Today (Monday 30 May) sees the launch of a Community Alcohol Partnership (CAP) in Kilsyth in North Lanarkshire to highlight the risks of underage drinking and improve the health and wellbeing of local young people.
It comes after residents voiced their concerns about young people drinking in the area and a survey of young people found that nearly a quarter of them had been drunk at least once in the last four weeks. Around 200 young people aged 13-17 took part in the survey:
· Over 15% indicated that they drank at least once a week.
· Almost 25% said they had been drunk at least once in the last four weeks.
· Around a quarter of respondents said they are given alcohol by parents and a further 25% said they have given alcohol by friends.
· 12% said they had bought alcohol from an off-licence, with a further 17% indicating that they have bought alcohol from a friend.
· 66% of respondents claimed their parents didn’t mind them drinking, as long as they didn’t get drunk.
CAPs are made up of partnerships between local authorities, police, schools, retailers, neighbourhood groups and health providers, working together to prevent alcohol-related harm to young people and improve the quality of life for residents. More than 250 schemes have now been launched across England, Scotland, and Wales. Partners in the Kilsyth CAP include Police Scotland, North Lanarkshire Council (Trading Standards, Education, Community Learning & Development), plus local schools and retailers.
The CAP will work with youth services and local organisations to provide alcohol-free leisure and sports activities for young people. It will also work with local schools to take a proactive approach to alcohol education and ensure that young people are equipped to make the right decisions about issues including alcohol and drugs and anti-social and criminal behaviour. Working with local retailers the CAP aims to help them avoid making underage sales and to reduce ‘proxy’ sales where adults buy alcohol for under-18s.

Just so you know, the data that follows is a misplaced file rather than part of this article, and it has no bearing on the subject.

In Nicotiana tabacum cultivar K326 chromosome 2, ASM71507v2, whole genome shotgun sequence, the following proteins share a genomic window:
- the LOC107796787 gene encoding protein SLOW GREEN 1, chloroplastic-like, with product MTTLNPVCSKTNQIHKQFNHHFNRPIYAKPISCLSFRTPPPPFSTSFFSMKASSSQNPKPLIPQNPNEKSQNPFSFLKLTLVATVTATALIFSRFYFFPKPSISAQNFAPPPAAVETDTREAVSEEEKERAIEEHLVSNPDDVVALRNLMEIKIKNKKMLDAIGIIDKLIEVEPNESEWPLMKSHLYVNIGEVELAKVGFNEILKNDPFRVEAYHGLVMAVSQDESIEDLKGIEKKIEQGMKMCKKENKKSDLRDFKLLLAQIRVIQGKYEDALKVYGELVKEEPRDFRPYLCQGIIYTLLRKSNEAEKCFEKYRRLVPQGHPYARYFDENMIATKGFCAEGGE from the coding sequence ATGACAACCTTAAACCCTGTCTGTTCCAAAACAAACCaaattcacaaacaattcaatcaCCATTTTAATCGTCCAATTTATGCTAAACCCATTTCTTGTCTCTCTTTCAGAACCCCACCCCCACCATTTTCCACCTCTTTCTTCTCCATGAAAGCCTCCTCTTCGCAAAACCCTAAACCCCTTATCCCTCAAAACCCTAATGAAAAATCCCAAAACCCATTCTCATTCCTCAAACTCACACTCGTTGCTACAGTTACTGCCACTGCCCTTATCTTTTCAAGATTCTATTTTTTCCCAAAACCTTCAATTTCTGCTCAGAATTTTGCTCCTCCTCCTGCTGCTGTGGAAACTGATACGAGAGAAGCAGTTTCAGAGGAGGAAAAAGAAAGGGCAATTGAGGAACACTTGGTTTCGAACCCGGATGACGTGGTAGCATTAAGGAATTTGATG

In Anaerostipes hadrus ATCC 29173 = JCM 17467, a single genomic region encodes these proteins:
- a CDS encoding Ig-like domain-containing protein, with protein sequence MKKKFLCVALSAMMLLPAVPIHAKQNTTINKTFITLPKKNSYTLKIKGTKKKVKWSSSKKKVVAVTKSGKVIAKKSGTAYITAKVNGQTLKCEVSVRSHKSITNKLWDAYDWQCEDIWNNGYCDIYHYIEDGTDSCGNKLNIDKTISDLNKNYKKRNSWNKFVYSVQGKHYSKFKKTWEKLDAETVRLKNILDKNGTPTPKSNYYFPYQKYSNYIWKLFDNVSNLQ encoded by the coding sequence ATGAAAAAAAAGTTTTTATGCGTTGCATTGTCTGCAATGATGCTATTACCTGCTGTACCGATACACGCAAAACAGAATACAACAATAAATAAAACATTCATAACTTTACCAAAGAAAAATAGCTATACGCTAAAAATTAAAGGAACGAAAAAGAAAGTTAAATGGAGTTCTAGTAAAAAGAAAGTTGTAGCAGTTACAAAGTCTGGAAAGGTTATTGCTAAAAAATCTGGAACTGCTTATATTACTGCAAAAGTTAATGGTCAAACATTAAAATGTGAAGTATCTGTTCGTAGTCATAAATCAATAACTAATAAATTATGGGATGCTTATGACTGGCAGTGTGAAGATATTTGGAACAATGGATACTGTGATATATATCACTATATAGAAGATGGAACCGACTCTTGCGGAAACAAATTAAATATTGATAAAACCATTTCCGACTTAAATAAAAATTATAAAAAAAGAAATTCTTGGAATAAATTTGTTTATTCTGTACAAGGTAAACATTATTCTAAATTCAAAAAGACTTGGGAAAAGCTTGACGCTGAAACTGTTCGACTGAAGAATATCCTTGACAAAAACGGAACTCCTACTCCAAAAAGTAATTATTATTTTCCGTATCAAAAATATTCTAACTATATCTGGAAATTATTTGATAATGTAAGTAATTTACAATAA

Police Scotland Inspector Susan Rae said: “Young people can face difficult challenges in their lives, and we need to ensure they have the confidence to help them make the right decisions, especially since alcohol abuse can severely impact on the ability to make positive choices. Youths drinking can also impact on the whole community and we have listened to local concerns and I am pleased to see the community and partners coming together in this new CAP initiative to tackle these issues.
Everyone will be working together to help young people make better choices around alcohol and reduce the harm it causes. This proactive approach to educating young people, providing alcohol-free activities and deterring underage sales, demonstrates how local organisations are working together to offer support."
Kate Winstanley, Director of Community Alcohol Partnerships, said: "I am delighted to see the launch of a CAP in Kilsyth, following on from the success of our CAPs in Edinburgh, and Orkney. Underage drinking is associated with school and educational problems, unprotected sex, drug-taking, violence and drinking problems in later life. In just over a decade CAP has set up more than 250 partnerships around the UK and our evaluations show they are having a significant impact on reducing children’s alcohol consumption, improving their health and wellbeing and enhancing the communities where they live.”
For media information, contact: Inspector Susan Rae at Cumbernauld Police Office, telephone 101
About Community Alcohol Partnerships:
Since CAP was created in 2007, it has launched more than 250 schemes in England, Scotland and Wales. They bring together a range of local stakeholders with a shared interest in preventing underage drinking and encouraging responsible drinking among young adults.
A rigorous evaluation framework shows how this innovative partnership approach has brought significant reductions in alcohol supply to children, alcohol-related anti-social behaviour and underage street drinking, with CAP areas demonstrating:
· 61% average reductions in weekly drinking among 13–16-year-olds
· 99% of retailers passed Challenge 25 compliance test for alcohol sales
· 86% of retailers did not sell alcohol when they suspected it was a ‘proxy’ sale
· 50% reduction in young people hanging around shops and asking adults to buy alcohol for them
· 42% reduction in youth alcohol-related anti-social behaviour For more information see: www.communityalcoholpartnerships.co.uk